Besides podcasts and vlogs about library services, story time, author visits, local events, etc. Most libraries today are engaging in some sort of multimedia experience including research tutorials.

    3. Make the search experience better – Searching something specific in Google is getting harder and harder.

    >Again, most libraries subscribe to numerous specialty databases in which searching is, for the most part, easy. If a student or patron needs medical research, they only need to visit a database.

    Also, the majority of libraries offer their databases online meaning users can log into them from home, work, Starbuck’s, etc. Today’s libraries have no boundaries.

    To add to the pot… Most librarians today engage in instruction. Visit your nearest academic library and you’ll find instruction librarians giving classes on how to search not only in their libraries’ stacks, databases but the Web (yes, we like Google too).

    4. Make it more social – Allow people to share ideas, comment on books, etc. The concepts of Web 2.0 will fit the library very well.

    >Oh dear, you really haven’t stepped foot in your local library in ages…

    Most libraries and librarians are Web 2.0 crazy.

    We’ve got MySpace, Facebook profiles; we’re blogging; we’re making videos for YouTube; we’re creating wikis for interoffice communication; we’re even Ninging– http://library20.ning.com/

    We’ve embraced Web 2.0 wholeheartedly.

    5. Understand that the purpose of the old bricks library has changed. Its purpose is to help people learn better together and not to hold the vast information of the universe. Concentrate on the things that can help students when they need to meet, study, research and work together.

    >May I suggest going to your local library!
    You’ll notice we’re NOT just books, books, and books… Nowadays, we have coffee shops, meeting rooms, study rooms, computer labs, even art galleries!

    Most public libraries host community events, gaming competitions…

    Most libraries, including my own, offer students the software and the equipment to create and edit their own videos, record music…

    We’ve moved (or are moving) past the concept of the “old brick library”.

    Go to your local library Shahar.

  • http://www.lions-online.org Cindy Fuerst

    I work in a public library, and our usage has gone up over the past ten years. The number of items has only increased slightly, but the gate count, computer usage, and program attendance is three and four times what it was ten years ago. Some of this may be because of a new facility, but some of this is because we have changed our thinking about how to best serve our community. I think all libraries – regardless of type – need to make sure that their services have have real value to the people they are serving.

  • Alan Swarm

    I think a better question would be:
    Why Aren’t Libraries shareholders in Book and Journal Publishing?
    We all know the prices go up 10-15% a year on journals. What better investment return could there be?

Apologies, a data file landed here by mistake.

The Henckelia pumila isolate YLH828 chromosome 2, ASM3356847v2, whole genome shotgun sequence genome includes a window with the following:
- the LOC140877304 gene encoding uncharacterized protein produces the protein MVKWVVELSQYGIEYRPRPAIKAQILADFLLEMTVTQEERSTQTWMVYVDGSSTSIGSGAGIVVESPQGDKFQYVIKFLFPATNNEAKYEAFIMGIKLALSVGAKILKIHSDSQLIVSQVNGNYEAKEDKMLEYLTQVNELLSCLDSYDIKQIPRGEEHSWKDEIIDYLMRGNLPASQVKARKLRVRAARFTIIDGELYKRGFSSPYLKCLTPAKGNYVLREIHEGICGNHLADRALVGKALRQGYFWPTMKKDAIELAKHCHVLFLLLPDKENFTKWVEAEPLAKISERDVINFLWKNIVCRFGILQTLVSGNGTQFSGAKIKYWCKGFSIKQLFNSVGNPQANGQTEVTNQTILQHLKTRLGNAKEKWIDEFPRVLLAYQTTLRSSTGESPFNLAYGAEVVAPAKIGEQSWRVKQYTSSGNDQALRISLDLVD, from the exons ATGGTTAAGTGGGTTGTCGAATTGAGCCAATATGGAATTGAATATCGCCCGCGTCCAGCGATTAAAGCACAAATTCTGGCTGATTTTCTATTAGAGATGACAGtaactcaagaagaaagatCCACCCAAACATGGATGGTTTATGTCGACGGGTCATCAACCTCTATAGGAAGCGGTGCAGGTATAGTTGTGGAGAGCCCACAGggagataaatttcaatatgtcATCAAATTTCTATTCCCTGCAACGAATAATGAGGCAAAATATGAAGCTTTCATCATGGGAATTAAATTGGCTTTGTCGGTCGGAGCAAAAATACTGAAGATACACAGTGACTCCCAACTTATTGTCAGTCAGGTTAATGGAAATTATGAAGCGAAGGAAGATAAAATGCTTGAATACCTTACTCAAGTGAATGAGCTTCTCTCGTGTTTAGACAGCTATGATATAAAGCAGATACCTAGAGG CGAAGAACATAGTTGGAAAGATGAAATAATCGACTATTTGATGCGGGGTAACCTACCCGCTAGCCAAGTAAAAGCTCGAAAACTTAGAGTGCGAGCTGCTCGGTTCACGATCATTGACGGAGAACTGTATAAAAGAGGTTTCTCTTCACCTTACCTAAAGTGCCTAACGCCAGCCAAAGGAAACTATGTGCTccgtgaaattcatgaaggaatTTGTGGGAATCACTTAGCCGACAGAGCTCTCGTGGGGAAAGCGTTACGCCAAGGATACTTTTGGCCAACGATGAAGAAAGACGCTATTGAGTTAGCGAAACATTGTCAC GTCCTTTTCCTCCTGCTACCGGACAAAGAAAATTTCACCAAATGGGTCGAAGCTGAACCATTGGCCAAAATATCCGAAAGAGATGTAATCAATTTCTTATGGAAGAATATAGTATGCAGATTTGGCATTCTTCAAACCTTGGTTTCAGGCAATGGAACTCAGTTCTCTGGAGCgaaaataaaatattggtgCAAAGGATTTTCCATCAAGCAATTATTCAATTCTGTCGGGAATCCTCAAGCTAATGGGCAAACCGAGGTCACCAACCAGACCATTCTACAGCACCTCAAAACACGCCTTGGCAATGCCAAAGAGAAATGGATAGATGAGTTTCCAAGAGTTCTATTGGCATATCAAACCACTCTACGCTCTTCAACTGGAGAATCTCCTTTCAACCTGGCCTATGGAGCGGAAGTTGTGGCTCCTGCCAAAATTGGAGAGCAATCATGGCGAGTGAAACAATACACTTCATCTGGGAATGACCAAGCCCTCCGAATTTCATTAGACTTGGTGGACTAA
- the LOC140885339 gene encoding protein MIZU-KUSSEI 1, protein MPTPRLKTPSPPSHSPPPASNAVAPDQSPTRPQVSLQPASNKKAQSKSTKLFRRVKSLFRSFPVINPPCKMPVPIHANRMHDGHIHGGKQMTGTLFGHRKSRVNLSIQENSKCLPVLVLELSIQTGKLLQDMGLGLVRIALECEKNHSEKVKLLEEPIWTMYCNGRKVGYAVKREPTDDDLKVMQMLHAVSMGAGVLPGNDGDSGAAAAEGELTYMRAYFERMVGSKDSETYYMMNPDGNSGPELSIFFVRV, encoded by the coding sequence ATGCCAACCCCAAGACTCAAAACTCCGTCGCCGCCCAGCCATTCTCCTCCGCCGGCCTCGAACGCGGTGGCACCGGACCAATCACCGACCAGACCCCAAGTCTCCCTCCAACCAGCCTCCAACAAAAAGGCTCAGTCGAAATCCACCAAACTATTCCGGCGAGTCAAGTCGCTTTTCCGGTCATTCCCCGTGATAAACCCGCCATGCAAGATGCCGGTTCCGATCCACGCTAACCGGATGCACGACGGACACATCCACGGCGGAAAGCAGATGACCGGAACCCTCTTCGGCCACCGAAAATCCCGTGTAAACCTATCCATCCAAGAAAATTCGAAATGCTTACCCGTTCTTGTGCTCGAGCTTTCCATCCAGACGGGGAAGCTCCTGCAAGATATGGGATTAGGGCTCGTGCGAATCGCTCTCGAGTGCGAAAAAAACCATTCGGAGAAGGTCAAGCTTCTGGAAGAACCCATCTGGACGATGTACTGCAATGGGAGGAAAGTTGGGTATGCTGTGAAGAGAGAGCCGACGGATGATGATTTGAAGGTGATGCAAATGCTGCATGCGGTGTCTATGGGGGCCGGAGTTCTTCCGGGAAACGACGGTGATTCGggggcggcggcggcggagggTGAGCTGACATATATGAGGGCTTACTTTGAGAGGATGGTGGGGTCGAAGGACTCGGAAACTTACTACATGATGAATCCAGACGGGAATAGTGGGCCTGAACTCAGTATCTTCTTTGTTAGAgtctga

• Josh

    Is there a way to measure the quality of the requests? It seems like all the reference requests that could be handled by wikipedia or google would move there. Also all the book requests would move toward in depth research instead of basic materials.

    If so, libraries should serve more depth and less breadth. Moving to “Mysql Performance” and away from “Computer Encyclopedia”.

    I am a little scared that libraries will move too far in the meeting space direction and actually cull the books that are rarely referenced but have high value for the user. So change the goal to maximize value to users instead of visits or circulation.

    Also search is a disaster in libraries, even leaving aside the great utility of full text search. I use Amazon to search the San Francisco public library. Greping through a text file would be more fun than using the interfaces now available. Libraries should release their data into the wild and let people come up with a better way to use it. If current contracts don’t allow that, they should get together and fund something that does. Maybe Open Library can help with this.

  • Joshua Franklin

    I am curious what the pre-1995 graphs would look like. I have a hard time believing that very many students were going online (or using DIALOG) for research in the mid-1990s, when the options were things like Mosaic or Netscape 1.0 and not even every university had a website. I would guess that the downward trend is much longer, perhaps coinciding with the entertainment-first MTV Generation rather than technological change.

    An unrelated note: publications in many fields moved away from the scholarly monograph a long time prior to 1995.

    Oh, and naturally it would be fascinating to see public library numbers since circulation there fills a different role.

  • Jonathan

    My hometown library, the Gail Borden Public Library in Elgin, Illinois, is experiencing a lot of growth in traffic and usage. It’s hard for me to believe that libraries are going the way of the dodo.

  • http://www.BenYehudaPress.com Reb Yudel

    I think there may be two diverging trends. My suburban public library is also circulating more and more books (and videos) each year. I’m sure the Internet is a factor — I can hear about a book online, place a request online, and then pick it up when the library receives it for only a 25 cent fee. My wife and I will stumble across a reference to an interesting historical character, and then request three biographies. This is a level of recreational research that a suburban library couldn’t provide 15 years ago.